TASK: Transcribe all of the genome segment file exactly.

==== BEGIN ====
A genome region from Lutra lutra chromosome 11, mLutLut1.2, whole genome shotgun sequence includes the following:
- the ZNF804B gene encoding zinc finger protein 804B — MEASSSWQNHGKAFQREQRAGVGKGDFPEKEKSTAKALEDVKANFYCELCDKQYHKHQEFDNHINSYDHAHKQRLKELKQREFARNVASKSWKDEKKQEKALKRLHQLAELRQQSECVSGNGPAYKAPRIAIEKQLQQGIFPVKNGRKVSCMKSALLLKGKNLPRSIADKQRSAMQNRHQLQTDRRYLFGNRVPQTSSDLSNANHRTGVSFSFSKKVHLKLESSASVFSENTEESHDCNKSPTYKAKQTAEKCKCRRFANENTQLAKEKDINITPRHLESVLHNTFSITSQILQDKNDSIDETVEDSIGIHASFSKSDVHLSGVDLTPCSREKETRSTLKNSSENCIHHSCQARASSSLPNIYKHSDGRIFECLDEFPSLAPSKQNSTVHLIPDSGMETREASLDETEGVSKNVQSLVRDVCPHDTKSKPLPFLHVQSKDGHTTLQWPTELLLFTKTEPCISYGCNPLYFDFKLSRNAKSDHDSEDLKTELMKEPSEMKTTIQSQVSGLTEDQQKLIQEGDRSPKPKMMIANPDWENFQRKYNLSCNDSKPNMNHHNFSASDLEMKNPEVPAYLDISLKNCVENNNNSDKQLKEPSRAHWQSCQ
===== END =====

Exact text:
A genome region from Lutra lutra chromosome 11, mLutLut1.2, whole genome shotgun sequence includes the following:
- the ZNF804B gene encoding zinc finger protein 804B — MEASSSWQNHGKAFQREQRAGVGKGDFPEKEKSTAKALEDVKANFYCELCDKQYHKHQEFDNHINSYDHAHKQRLKELKQREFARNVASKSWKDEKKQEKALKRLHQLAELRQQSECVSGNGPAYKAPRIAIEKQLQQGIFPVKNGRKVSCMKSALLLKGKNLPRSIADKQRSAMQNRHQLQTDRRYLFGNRVPQTSSDLSNANHRTGVSFSFSKKVHLKLESSASVFSENTEESHDCNKSPTYKAKQTAEKCKCRRFANENTQLAKEKDINITPRHLESVLHNTFSITSQILQDKNDSIDETVEDSIGIHASFSKSDVHLSGVDLTPCSREKETRSTLKNSSENCIHHSCQARASSSLPNIYKHSDGRIFECLDEFPSLAPSKQNSTVHLIPDSGMETREASLDETEGVSKNVQSLVRDVCPHDTKSKPLPFLHVQSKDGHTTLQWPTELLLFTKTEPCISYGCNPLYFDFKLSRNAKSDHDSEDLKTELMKEPSEMKTTIQSQVSGLTEDQQKLIQEGDRSPKPKMMIANPDWENFQRKYNLSCNDSKPNMNHHNFSASDLEMKNPEVPAYLDISLKNCVENNNNSDKQLKEPSRAHWQSCQ